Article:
Where’s the Best Place to Live in Japan? City vs. Countryside

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Japanese city life and country life are a world apart. In this video I discuss my experiences of both lifestyles and weigh up the pros and cons.
► NHK World Episode: https://www.jibtv.com/programs/explore_regional_flavors/20170825.html

38 COMMENTS

  1. If I move to Japan and I'm serious about learning Japanese does it matter where I move? Are there schools for English speakers trying to learn Japanese in the countryside? Or to get a classroom experience do I have to be in a big city.

  2. I lived 2 years in the countryside in Akita prefecture near 秋田市. While close to the urban life, I've spent more of my time wandering around in the countryside (forest, temple, rice field).
    Your video describe well the feelings I had during my time in Akita and especially 鳥海山 but I'm used to it's northern side.
    Good moments I miss now in France.

  3. Tokyo to Modesto California to Chigasaki, Kanagawa to Waterloo, Ontario, Canada to Toronto Canada. I agree once you know the taste of adventure, it must go on. Otherwise, you will get the nudges and feel restless just staying for the sake of staying. And, the best is yet to come, right?! Thanks for the quality video series. I really enjoy watching them!!

  4. Great news! There is a tradition in Yonezawa city, Yamagata Prefecture. Civilians annually celebrate Yonezawa beef which is a kind of Kobe beef’s brother by holding the Yonezawa Beef Festival in August :). You can enjoy awesome beef at a cheap cost through sukiyaki style along with the beautiful river.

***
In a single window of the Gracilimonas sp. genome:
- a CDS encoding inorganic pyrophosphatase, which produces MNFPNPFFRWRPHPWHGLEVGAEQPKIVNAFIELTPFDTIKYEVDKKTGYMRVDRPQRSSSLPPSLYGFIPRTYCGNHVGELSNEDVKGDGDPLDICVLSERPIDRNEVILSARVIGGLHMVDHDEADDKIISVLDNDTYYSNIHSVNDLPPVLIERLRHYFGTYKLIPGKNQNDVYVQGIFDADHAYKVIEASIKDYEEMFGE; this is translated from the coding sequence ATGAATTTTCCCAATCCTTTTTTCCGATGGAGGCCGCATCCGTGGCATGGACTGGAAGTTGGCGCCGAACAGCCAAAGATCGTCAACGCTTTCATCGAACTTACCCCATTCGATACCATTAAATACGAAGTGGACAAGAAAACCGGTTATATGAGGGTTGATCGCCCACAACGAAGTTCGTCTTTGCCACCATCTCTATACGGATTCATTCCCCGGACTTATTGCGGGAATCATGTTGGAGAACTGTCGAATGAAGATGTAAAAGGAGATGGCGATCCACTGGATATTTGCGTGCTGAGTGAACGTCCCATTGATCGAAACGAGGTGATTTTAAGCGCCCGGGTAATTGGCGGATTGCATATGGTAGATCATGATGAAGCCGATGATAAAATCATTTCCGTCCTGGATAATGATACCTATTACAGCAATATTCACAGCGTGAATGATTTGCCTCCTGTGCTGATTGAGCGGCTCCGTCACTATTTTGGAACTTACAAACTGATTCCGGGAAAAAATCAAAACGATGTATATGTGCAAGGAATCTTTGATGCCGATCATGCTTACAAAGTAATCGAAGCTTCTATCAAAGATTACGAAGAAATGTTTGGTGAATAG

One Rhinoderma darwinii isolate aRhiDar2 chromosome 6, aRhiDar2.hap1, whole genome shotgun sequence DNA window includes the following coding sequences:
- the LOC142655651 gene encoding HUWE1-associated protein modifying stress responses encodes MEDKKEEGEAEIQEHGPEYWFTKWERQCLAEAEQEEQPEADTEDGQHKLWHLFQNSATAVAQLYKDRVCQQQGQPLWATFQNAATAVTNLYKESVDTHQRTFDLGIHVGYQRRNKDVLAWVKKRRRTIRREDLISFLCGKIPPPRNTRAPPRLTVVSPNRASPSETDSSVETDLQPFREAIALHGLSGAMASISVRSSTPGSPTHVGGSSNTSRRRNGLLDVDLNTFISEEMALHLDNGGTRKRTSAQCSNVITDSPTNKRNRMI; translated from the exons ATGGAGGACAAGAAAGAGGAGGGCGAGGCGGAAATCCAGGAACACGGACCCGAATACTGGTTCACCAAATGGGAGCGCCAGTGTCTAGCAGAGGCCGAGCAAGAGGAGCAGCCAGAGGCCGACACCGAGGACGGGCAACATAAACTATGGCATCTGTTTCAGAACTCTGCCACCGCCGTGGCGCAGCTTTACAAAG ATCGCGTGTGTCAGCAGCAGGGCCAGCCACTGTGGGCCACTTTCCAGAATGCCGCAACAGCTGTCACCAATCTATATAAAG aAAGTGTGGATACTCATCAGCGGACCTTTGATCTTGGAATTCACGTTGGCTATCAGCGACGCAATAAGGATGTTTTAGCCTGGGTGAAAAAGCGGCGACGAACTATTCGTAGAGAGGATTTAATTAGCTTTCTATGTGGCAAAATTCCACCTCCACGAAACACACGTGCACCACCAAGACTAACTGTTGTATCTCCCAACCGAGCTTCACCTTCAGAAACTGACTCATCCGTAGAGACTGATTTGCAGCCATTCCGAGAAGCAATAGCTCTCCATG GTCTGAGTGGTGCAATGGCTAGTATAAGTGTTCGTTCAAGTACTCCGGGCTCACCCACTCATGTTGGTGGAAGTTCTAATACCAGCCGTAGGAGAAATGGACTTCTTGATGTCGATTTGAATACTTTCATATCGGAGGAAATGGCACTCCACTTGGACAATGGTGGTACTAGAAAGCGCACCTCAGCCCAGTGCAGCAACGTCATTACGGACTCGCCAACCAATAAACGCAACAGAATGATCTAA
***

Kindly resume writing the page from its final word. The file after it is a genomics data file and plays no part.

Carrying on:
5. Konnichiwa! I'm Japanese and really enjoyed your video.
    For me, I would love to live in a house surrounded by the beautiful nature of the countryside, but I would never dare to do so because that's a kind of place where Japanese people can get racist to Japanese people as outsiders! People would suspiciously and persistently watch any newcomers and wouldn't let them do what locals do, a very typical "mura shakai" social structure. I hear many stories about people who move to the countryside in search of a dream life and have to move out shortly in order to escape from the awful realities. Travelling there may be nice, but living there is another story.
    I wonder if people from outside Japan experience the country life differently. Or maybe it's your personality that broke the ice with close-minded locals. In any case, you are very lucky to have had a good time in Yamagata!
    Cheers! I'm from Okayama.

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